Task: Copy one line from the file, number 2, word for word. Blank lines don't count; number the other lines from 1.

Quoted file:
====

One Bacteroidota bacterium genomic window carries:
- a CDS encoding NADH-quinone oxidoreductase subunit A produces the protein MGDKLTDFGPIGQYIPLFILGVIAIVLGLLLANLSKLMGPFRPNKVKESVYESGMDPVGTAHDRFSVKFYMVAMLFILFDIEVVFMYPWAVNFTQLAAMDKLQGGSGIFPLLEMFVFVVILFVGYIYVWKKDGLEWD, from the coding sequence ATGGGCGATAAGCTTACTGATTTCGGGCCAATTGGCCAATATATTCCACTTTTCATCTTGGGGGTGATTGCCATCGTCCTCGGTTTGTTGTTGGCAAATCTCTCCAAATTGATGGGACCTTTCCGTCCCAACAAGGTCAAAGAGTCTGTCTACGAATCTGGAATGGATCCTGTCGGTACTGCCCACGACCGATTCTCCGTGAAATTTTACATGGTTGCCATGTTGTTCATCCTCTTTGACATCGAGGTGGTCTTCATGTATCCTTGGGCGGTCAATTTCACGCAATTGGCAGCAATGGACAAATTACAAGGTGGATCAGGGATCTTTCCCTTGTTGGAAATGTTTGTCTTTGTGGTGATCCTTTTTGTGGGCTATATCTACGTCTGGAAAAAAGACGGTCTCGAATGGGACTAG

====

- a CDS encoding NADH-quinone oxidoreductase subunit A produces the protein MGDKLTDFGPIGQYIPLFILGVIAIVLGLLLANLSKLMGPFRPNKVKESVYESGMDPVGTAHDRFSVKFYMVAMLFILFDIEVVFMYPWAVNFTQLAAMDKLQGGSGIFPLLEMFVFVVILFVGYIYVWKKDGLEWD, from the coding sequence ATGGGCGATAAGCTTACTGATTTCGGGCCAATTGGCCAATATATTCCACTTTTCATCTTGGGGGTGATTGCCATCGTCCTCGGTTTGTTGTTGGCAAATCTCTCCAAATTGATGGGACCTTTCCGTCCCAACAAGGTCAAAGAGTCTGTCTACGAATCTGGAATGGATCCTGTCGGTACTGCCCACGACCGATTCTCCGTGAAATTTTACATGGTTGCCATGTTGTTCATCCTCTTTGACATCGAGGTGGTCTTCATGTATCCTTGGGCGGTCAATTTCACGCAATTGGCAGCAATGGACAAATTACAAGGTGGATCAGGGATCTTTCCCTTGTTGGAAATGTTTGTCTTTGTGGTGATCCTTTTTGTGGGCTATATCTACGTCTGGAAAAAAGACGGTCTCGAATGGGACTAG